The Literary Boroughs series will explore little-known and well-known literary communities across the country and world and show that while literary culture can exist online without regard to geographic location, it also continues to thrive locally. Posts are by no means exhaustive and we encourage our readers to contribute in the comment section. The series will run on our blog from May 2012 until AWP13 in Boston. Please enjoy the twenty-sixth post on Reno/Lake Tahoe, Nevada, by Mark Mayanrd. —Andrea Martucci, Ploughshares Managing Editor
Reno and Lake Tahoe share more than just an airport. The region combines the world’s second largest alpine lake (bisected by the California/Nevada state line) with “The Biggest Little City In the World” located a 30-minute drive away via the Interstate 80 freeway or 45 minutes via the winding Mt. Rose Highway, the highest year-round pass in the United States.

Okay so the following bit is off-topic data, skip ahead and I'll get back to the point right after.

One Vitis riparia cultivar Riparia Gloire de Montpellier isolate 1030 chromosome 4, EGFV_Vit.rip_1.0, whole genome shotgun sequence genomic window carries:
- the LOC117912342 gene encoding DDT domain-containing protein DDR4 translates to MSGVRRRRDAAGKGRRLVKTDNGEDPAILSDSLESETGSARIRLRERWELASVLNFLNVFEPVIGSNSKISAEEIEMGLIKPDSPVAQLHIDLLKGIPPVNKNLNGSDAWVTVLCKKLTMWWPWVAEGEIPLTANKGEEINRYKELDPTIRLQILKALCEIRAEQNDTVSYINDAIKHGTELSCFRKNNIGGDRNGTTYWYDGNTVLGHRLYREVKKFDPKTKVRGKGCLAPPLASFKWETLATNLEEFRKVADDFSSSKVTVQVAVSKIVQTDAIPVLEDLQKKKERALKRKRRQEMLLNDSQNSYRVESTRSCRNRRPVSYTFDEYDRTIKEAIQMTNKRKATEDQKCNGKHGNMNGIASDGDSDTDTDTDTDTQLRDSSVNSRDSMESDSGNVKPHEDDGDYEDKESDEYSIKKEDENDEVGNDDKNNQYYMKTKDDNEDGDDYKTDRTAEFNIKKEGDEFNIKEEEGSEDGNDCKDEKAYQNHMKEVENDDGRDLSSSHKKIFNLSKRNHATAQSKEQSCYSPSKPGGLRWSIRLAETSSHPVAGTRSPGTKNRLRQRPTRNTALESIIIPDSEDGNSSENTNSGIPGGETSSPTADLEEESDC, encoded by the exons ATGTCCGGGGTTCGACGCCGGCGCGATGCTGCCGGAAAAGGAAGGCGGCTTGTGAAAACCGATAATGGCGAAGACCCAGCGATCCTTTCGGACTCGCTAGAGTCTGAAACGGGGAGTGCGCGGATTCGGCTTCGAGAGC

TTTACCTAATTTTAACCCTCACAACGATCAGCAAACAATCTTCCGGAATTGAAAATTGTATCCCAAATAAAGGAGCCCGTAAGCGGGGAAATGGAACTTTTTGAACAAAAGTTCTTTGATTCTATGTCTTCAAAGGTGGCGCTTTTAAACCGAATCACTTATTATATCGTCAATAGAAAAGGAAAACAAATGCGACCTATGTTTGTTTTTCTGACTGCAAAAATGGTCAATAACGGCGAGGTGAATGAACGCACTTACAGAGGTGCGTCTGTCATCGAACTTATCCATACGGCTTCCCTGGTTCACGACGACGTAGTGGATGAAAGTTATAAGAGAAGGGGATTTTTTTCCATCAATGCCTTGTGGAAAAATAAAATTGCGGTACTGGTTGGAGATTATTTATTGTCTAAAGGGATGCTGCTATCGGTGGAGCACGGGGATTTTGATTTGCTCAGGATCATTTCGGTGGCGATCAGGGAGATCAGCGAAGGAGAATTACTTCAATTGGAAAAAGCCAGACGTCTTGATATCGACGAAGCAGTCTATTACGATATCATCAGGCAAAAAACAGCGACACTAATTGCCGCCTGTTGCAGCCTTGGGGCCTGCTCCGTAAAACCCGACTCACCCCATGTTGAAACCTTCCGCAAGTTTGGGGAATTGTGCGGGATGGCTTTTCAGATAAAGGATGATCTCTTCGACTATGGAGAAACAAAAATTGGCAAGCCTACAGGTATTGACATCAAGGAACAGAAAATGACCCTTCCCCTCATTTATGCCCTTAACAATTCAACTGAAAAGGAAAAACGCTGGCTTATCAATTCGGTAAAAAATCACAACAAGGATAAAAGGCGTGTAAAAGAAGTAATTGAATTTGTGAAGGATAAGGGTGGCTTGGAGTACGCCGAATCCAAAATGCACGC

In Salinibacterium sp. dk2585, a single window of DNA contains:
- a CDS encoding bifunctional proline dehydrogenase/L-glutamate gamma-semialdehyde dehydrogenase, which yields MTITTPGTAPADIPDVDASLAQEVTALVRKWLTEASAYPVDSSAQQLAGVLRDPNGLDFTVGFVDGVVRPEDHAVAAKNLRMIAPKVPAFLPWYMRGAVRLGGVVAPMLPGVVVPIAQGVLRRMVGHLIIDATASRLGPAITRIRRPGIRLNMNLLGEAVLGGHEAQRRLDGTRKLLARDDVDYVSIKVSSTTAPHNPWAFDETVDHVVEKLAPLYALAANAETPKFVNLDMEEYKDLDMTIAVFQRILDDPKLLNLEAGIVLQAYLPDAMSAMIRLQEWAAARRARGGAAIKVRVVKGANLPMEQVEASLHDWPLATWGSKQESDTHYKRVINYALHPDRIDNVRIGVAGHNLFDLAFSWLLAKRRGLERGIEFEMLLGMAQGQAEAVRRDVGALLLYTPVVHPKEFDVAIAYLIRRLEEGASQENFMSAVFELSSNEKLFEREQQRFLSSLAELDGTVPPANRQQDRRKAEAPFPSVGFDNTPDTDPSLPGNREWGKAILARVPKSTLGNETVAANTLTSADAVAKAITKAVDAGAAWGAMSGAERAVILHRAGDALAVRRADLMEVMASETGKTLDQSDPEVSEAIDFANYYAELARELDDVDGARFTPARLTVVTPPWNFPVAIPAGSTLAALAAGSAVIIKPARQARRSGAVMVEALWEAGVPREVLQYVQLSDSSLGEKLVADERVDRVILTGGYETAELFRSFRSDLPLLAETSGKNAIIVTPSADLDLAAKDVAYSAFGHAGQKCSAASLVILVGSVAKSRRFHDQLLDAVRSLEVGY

What the Area is Known For:
Reno is famous for its smaller-scale Las Vegas style gambling and its libertine laws and lifestyle. It hosts a series of summer events to draw people from around the world, from the Reno Rodeo, the Great Reno Balloon Race, and July’s month-long Artown, to the National Championship Air Races, Hot August Nights’ classic car gathering, and the motorcycle rally Street Vibrations.
The Truckee River flows out of Lake Tahoe and into Pyramid Lake, coursing through Reno’s downtown through a whitewater park, past an island amphitheater, through the casino corridor, alongside a river-walk, behind the outfield wall of a minor league baseball park and finally back out into the desert.